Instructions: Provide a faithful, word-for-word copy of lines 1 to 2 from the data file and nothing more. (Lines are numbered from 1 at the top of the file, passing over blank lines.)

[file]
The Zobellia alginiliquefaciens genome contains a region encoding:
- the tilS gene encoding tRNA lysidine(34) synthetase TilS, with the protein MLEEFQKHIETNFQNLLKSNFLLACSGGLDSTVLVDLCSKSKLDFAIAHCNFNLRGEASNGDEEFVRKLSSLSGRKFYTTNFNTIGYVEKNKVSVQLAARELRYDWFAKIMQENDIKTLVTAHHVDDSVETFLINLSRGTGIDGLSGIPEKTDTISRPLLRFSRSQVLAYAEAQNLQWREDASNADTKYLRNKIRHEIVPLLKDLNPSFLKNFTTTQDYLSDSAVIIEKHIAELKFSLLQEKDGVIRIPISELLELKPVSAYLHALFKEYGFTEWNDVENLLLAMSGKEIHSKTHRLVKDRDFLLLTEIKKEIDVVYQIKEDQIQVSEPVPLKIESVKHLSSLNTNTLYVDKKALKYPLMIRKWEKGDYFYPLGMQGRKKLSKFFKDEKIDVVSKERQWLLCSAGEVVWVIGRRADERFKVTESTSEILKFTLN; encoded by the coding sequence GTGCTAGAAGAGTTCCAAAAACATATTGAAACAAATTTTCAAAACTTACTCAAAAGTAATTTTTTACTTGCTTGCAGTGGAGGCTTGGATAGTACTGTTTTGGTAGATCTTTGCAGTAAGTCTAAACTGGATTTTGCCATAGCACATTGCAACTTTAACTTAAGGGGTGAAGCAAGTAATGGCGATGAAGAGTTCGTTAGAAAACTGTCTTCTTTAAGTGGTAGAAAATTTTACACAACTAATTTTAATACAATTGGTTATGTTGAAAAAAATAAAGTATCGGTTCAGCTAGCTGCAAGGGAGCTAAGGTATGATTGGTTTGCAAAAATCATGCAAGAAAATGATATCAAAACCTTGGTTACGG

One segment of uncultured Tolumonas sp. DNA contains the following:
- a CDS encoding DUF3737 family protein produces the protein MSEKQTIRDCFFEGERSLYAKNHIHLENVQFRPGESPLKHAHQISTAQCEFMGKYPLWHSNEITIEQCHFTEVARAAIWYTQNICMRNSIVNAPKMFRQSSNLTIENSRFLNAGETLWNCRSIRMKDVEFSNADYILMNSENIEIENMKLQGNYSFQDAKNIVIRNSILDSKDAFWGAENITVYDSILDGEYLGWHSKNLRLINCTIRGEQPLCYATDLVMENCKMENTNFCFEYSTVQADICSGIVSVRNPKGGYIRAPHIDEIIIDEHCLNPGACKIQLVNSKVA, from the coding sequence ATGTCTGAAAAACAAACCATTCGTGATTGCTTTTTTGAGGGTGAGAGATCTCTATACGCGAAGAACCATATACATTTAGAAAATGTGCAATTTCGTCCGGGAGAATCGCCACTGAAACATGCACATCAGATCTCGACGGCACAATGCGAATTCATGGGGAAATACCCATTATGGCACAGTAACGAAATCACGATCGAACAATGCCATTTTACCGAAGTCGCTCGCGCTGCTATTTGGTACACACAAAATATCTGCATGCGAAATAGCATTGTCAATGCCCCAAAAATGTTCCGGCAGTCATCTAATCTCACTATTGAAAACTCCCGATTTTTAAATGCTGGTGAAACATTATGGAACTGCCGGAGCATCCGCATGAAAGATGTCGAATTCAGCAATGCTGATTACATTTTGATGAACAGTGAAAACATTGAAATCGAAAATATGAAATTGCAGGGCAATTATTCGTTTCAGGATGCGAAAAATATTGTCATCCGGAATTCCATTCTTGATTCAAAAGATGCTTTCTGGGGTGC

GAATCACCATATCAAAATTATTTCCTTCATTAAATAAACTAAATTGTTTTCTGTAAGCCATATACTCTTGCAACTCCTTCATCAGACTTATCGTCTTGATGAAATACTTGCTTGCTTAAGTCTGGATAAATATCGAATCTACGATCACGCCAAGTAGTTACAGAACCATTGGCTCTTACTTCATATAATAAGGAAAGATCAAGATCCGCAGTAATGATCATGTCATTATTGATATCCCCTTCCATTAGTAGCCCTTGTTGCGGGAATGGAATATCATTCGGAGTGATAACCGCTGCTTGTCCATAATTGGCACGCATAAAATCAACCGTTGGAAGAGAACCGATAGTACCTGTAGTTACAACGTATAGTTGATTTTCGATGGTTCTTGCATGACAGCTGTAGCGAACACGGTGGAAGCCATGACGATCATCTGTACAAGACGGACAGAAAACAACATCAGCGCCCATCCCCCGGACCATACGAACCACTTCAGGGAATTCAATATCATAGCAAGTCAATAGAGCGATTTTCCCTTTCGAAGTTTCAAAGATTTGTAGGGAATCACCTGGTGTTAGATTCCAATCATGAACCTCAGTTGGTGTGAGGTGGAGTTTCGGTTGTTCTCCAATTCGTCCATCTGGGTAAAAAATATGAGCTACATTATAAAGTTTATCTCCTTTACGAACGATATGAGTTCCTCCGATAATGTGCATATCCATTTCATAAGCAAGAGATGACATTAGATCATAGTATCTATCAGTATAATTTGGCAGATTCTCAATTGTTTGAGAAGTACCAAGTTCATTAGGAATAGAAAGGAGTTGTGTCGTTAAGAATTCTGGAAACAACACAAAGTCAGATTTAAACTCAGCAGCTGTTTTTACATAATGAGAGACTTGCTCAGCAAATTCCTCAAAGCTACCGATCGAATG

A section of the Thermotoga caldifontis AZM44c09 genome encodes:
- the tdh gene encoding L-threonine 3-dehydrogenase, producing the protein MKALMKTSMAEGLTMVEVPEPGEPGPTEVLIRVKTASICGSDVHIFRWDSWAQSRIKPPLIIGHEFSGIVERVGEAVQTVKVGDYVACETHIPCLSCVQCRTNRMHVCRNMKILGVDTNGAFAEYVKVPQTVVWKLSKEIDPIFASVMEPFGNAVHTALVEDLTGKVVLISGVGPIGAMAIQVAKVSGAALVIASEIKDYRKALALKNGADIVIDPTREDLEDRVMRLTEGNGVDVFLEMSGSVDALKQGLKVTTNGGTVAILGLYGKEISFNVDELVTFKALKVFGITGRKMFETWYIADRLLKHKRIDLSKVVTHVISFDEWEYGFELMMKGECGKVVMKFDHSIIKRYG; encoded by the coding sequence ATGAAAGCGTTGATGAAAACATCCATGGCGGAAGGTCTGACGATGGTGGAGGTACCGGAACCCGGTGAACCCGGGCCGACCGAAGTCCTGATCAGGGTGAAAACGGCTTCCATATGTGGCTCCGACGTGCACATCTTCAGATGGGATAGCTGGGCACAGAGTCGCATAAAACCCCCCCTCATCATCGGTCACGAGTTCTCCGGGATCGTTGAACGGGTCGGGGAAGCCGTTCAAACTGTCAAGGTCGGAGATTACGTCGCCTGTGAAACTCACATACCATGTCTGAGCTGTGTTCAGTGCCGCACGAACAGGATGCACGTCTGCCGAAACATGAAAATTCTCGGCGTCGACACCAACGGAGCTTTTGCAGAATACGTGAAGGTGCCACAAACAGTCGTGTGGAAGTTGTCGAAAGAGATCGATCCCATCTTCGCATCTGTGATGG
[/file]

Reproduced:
The Zobellia alginiliquefaciens genome contains a region encoding:
- the tilS gene encoding tRNA lysidine(34) synthetase TilS, with the protein MLEEFQKHIETNFQNLLKSNFLLACSGGLDSTVLVDLCSKSKLDFAIAHCNFNLRGEASNGDEEFVRKLSSLSGRKFYTTNFNTIGYVEKNKVSVQLAARELRYDWFAKIMQENDIKTLVTAHHVDDSVETFLINLSRGTGIDGLSGIPEKTDTISRPLLRFSRSQVLAYAEAQNLQWREDASNADTKYLRNKIRHEIVPLLKDLNPSFLKNFTTTQDYLSDSAVIIEKHIAELKFSLLQEKDGVIRIPISELLELKPVSAYLHALFKEYGFTEWNDVENLLLAMSGKEIHSKTHRLVKDRDFLLLTEIKKEIDVVYQIKEDQIQVSEPVPLKIESVKHLSSLNTNTLYVDKKALKYPLMIRKWEKGDYFYPLGMQGRKKLSKFFKDEKIDVVSKERQWLLCSAGEVVWVIGRRADERFKVTESTSEILKFTLN; encoded by the coding sequence GTGCTAGAAGAGTTCCAAAAACATATTGAAACAAATTTTCAAAACTTACTCAAAAGTAATTTTTTACTTGCTTGCAGTGGAGGCTTGGATAGTACTGTTTTGGTAGATCTTTGCAGTAAGTCTAAACTGGATTTTGCCATAGCACATTGCAACTTTAACTTAAGGGGTGAAGCAAGTAATGGCGATGAAGAGTTCGTTAGAAAACTGTCTTCTTTAAGTGGTAGAAAATTTTACACAACTAATTTTAATACAATTGGTTATGTTGAAAAAAATAAAGTATCGGTTCAGCTAGCTGCAAGGGAGCTAAGGTATGATTGGTTTGCAAAAATCATGCAAGAAAATGATATCAAAACCTTGGTTACGG